Email Update 11 – 8 May 2020 :: Change is in the Air

Kia Ora
How are you going this week?  Currently, we’re in level 3 and will head to level 2 in the not too distant future – change is in the air!!
Just a couple of things to make you aware of as we head into this weekend:
Firstly, in line with the Ministry of Health guidelines, we have decided that as a church we will continue to broadcast Hope at Home during level 2, and will not return to being in our Hornby site until we are able to gather as a whole body.  This is (as it’s always been) constantly changing – but for level 2 we will not be meeting as a church on Sunday morning and will continue to do our services online.  As things develop and change we will continue to keep you informed.
Secondly, as a church we want to respond to our communities needs during this next season of COVID-19.  No one really quite knows what the economic and social impact is going to look like, but as a church we are called to and must respond to the needs of our community.  We’re not sure what this might look like, but it would be great to gather with some of you to chat about what Hope Hornby’s response could be.  So, if you’re passionate about the church responding to the community in this uncertain economic time, then please reach out to me and we’ll gather together this coming week via Zoom to see where God might be leading us.
And lastly, before we hear from Dennis, next week we are starting a new preaching series “The Big Questions” where we are tackling some of the questions of faith that people may be asking especially in this uncertain season.
Thanks everyone and God bless you all



From Den:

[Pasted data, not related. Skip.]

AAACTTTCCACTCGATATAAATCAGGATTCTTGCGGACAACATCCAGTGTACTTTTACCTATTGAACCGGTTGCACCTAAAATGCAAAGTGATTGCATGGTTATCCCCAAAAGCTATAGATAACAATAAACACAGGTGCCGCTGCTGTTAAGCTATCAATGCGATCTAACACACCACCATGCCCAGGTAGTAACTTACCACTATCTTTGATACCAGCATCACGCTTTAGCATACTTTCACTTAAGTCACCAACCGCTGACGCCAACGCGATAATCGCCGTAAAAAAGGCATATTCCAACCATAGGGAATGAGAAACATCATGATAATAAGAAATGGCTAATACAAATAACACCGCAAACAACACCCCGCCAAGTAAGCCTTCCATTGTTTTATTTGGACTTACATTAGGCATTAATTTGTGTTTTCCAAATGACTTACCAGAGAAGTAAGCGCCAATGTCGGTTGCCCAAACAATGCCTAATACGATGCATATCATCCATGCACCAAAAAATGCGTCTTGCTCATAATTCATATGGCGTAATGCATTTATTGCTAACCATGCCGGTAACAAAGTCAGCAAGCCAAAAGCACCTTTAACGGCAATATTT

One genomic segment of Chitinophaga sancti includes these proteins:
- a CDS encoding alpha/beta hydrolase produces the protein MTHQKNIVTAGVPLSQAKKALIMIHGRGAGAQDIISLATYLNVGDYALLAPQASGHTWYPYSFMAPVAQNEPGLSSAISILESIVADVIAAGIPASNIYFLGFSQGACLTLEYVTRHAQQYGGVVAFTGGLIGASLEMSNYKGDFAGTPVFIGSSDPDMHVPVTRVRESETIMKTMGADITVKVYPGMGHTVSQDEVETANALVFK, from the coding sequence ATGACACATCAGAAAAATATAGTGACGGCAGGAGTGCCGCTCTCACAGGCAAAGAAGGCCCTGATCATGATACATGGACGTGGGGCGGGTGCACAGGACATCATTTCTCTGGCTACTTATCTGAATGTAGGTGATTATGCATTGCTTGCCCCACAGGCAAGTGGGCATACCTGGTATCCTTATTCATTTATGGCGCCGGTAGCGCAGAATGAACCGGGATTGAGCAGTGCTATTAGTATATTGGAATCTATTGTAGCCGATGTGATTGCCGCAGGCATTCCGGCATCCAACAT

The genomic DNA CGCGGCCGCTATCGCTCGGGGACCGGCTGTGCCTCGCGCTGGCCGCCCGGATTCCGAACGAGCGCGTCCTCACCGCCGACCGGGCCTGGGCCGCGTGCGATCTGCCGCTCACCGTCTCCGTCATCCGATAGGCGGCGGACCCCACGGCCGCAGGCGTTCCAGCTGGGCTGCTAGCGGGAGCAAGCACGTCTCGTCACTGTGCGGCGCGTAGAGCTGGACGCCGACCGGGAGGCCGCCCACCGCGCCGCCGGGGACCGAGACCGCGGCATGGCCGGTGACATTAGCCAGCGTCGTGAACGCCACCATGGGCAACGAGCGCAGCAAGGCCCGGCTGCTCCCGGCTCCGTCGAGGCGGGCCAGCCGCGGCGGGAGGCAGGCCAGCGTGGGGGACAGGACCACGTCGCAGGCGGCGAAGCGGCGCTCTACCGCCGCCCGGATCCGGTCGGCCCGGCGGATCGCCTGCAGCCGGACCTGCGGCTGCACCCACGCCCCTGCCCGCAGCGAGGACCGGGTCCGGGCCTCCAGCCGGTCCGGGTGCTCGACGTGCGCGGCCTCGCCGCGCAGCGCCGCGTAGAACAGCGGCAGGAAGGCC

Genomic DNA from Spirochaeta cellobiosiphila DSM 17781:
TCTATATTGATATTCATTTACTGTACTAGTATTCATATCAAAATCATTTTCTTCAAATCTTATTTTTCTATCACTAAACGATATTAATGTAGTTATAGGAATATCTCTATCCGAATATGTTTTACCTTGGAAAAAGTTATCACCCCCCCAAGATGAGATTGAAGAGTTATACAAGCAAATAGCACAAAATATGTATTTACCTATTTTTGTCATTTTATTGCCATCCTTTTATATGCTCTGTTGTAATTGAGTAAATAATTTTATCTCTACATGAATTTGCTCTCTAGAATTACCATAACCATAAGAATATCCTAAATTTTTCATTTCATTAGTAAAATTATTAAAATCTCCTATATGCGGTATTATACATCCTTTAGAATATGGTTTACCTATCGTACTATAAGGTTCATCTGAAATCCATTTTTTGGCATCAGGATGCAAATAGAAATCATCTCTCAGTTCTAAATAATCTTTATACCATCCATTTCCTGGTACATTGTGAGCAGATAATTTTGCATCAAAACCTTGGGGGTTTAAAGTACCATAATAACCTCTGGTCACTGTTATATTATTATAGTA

I was a youth leader trying to fulfill the expectation of a church who used to have great youth work.  To get the youth going was part of my employment contract. I discovered as I got more into the job that the previous youth leader had burnt out.  I encountered anger and resentment among the youth towards the church.  I was no newbie to youth work; I knew the pitfalls of doing one of the hardest and most thankless jobs in a church.  I was the product of people who believed in young people.  I’d tasted the rawness, hunger, passion, and potential of youth ignited for God.  In the entry interview to Theological College, I was asked “Have you ever done anything other than youth work?” I was 35 then.  What I was battling, was others expectations, and I didn’t know it.  It came to a head with me knocking on the minister’s office door and saying, “I can’t do this anymore.”  He was a wise head, and gave me a quote, “You are not what you think you are.  You are not what other people think you are.  You are what you think other people think you are.”  It wasn’t a 5-minute conversation.  He gave me the afternoon off; Jen and I walked the beach, and talked.  I was running on other people’s expectations to be the “silver bullet” youth minister.  Self-enslavement to someone else’s drumbeat was killing me.  Eventually, we canned the youth program.  Instead, we met at our house on Sunday nights, played soccer on the empty section next door, ate banana splits, and made room for lots of gutsy discussion.  It was low key, easy, and fitted my psyche.  It was a risk, others’ expectations counted less.  I didn’t have the energy for anything else.  What did Jesus want, and what did I want? Meaningful conversation, fun, and me being me.  And it worked; non-churched teenagers also began showing up.  Some of the stars of the past youth disappeared.  I was never going to be the other guy.  Naturally I disappointed their parents, but then Jesus left people disappointed.  When Jesus said, “Come to me, all of you who are weary and carry heavy burdens, and I will give you rest. Take my yoke upon you. Let me teach you, because I am humble and gentle at heart, and you will find rest for your souls” (Mt 11:28-29), he could have been talking about expectations.  I have learned Jesus is a much easier boss for me, than me.  Many people are troubled not by laziness, but by not knowing when to cease.  Learning Jesus’ way is counter-intuitive but if we can, the process detoxifies our souls.  Our culture screams, “use every minute.”  Jesus says, “Dance to my tune.  Find rest, abundance, enjoyment, and fulfillment.”  In it, I can be true to myself.  To whose tune will you dance?

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